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Filming in Australia and islands in the South Pacific was really hard work….
Yea-right! Who wouldn’t want to film in those locations?! You call that work?

In fact, MacGillivray Freeman Films chose the South Pacific to film Coral Reef Adventure for the very reason you might suspect. The islands of the South Pacific hold, especially for those of us who have never been there, a special romance. A place where it’s always summertime, endless beaches stretch lazily beneath swaying palm trees. The colorful coral reefs, home to exotic-looking creatures, lie just beneath the sparkling sea. Many of us dream of going to places like these. In Coral Reef Adventure, you can!

Great Barrier Reef

The Great Barrier Reef, the largest reef in the world, in fact is the largest structure on Earth built by living things: corals. Almost 3000 individual reefs stretching approximately 1300 miles along the northeast coast of Australia comprise the Great Barrier Reef. An amazing variety of marine life and reef habitat reside here: more than 400 types of coral, 1,500 species of fish, 4,000 types of mollusks, and of course dolphins, turtles and gentle dugongs, a relative of the manatees.

Our crew filmed on and near Lizard Island, more than 50 miles off the Australian coast. Lizard Island is a National Park with 24 sandy beaches and a lagoon. There’s a place called Cod Hole where you can find bigger fish than you (up to 6 feet long!) called Potato Cod, named for the big potato-looking splotches on their skin. These friendly fish are safe here because this is a special marine protected area. No one can catch or harm them.

The Great Barrier Reef has been a protected marine park since 1975. Unfortunately, there aren’t enough marine parks in the world yet, only one percent of the entire ocean is within protected areas. Marine parks are a good idea because the people who manage them make rules for fishing and boating, monitor the water quality and help preserve the animals, fish and plants that live there. There are many wonderful islands and reefs to see and visit at Australia’s Great Barrier Reef. In fact, two million people visit and dive there each year. Maybe someday you’ll be one!



Bula (pronounced Boo-la)! This word means “hello” in Fiji. In the film you meet Rusi Vulakoro, a Fijian man who is concerned about the coral reefs in his country. Rusi was born on one of the 300 islands of Fiji, only half of which are actually populated by people. On a map, you’ll find Fiji is almost 2000 miles northeast of Australia in the Pacific Ocean. Almost four percent of all of the world’s coral reefs are found here and many have said that Fiji’s reefs are among the most beautiful in the world. When diving here you see many colorful fishes and corals of all shapes and sizes. Sea cucumbers, sponges and colorful Christmas-tree worms are amazing to see in the crystal-clear waters.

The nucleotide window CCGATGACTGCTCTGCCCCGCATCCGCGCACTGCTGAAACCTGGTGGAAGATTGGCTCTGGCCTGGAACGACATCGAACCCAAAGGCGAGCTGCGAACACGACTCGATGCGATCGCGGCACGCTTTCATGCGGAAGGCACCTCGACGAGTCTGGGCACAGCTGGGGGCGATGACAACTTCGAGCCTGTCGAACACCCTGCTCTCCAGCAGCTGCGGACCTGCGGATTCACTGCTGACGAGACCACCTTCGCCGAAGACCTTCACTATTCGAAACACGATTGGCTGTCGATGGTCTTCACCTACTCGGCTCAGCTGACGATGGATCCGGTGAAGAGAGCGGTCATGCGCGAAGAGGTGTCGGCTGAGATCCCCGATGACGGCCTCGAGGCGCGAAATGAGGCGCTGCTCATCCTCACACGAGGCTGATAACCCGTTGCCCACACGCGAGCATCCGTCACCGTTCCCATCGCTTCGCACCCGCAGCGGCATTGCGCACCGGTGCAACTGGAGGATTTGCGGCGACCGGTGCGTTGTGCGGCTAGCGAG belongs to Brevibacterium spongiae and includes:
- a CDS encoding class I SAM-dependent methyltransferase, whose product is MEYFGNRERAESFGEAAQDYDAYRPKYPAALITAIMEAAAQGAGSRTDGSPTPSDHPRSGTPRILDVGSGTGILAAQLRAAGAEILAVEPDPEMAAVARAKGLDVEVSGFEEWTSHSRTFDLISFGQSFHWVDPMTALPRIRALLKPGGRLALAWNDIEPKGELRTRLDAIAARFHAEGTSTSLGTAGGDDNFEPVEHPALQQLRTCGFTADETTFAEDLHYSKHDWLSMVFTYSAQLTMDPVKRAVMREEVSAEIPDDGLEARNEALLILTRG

Fiji is known as the “soft coral capital of the world.” Soft corals don’t build reefs like hard corals do; they don’t secrete calcium carbonate to create the reef structure. Most of them do, however, contain helper algae and rely somewhat on the algae for their nutrition. Just like hard corals, soft corals can bleach and starve if the helper algae don’t return. Fiji, like many places in the oceans of the world, has suffered from coral bleaching in recent years. Learn more about bleaching on our website so you can see how your actions many miles away might help or hurt the reefs of the Pacific.



When people think about tropical islands they often imagine white sandy beaches, but on Tahiti most of the beaches are black sand. That’s because the sand is the remains of volcanic rock. Two extinct volcanoes meet to form the island of Tahiti. The coastline rises sharply from the ocean and the tall peaks are covered with dense tropical forests. Mt. Orohena is the tallest volcano, measuring almost 7200 feet. Tahiti is just one of about 100 islands that comprise French Polynesia, a territory governed by France.

Perhaps more than any other island on Earth, Tahiti stirs up pictures in the mind of a tropical south sea paradise. Artists, adventurers and writers flocked here in years past, and now 200,000 tourists vacation in Tahiti each year. (There are as many tourists as there are residents!) Like many popular South Pacific islands, Tahiti relies on tourism to help sustain its economy. Many of today’s tourists are divers and snorkelers who care very much about conserving the coral reefs that surround these popular places. Now more than ever, places like Tahiti are working to conserve and preserve their reefs for the residents and visitors who love this beautiful island paradise.



Not many people live in Rangiroa or visit this more remote place, which is also part of French Polynesia and located about 200 miles east of Tahiti. Whereas Tahiti is an example of a younger volcanic island whose coral reefs are close to shore, Rangiroa is a place where the volcano has subsided back into the ocean, leaving just a ring of coral that now comprises the island. This is called an atoll, and Rangiroa is the second largest atoll in the world (45 miles long and 15 miles wide).

Rangiroa’s atoll (coral island) surrounds a body of water called a lagoon. Rangiroa’s lagoon is deep and teaming with life: sharks of all kinds, manta rays, dolphins, jacks, tuna, sturgeonfish, and many, many more kinds of fish reside here. The lagoon is connected to the ocean through two channels that cut through the surrounding coral island. During tide changes, the water rushes in and out of the lagoon. In the film you see our team cruising at great speed through the channel (about eight miles per hour, which is fast for underwater!). But it isn’t just water that rushes back and forth between the lagoon and the ocean, the fishes do too!

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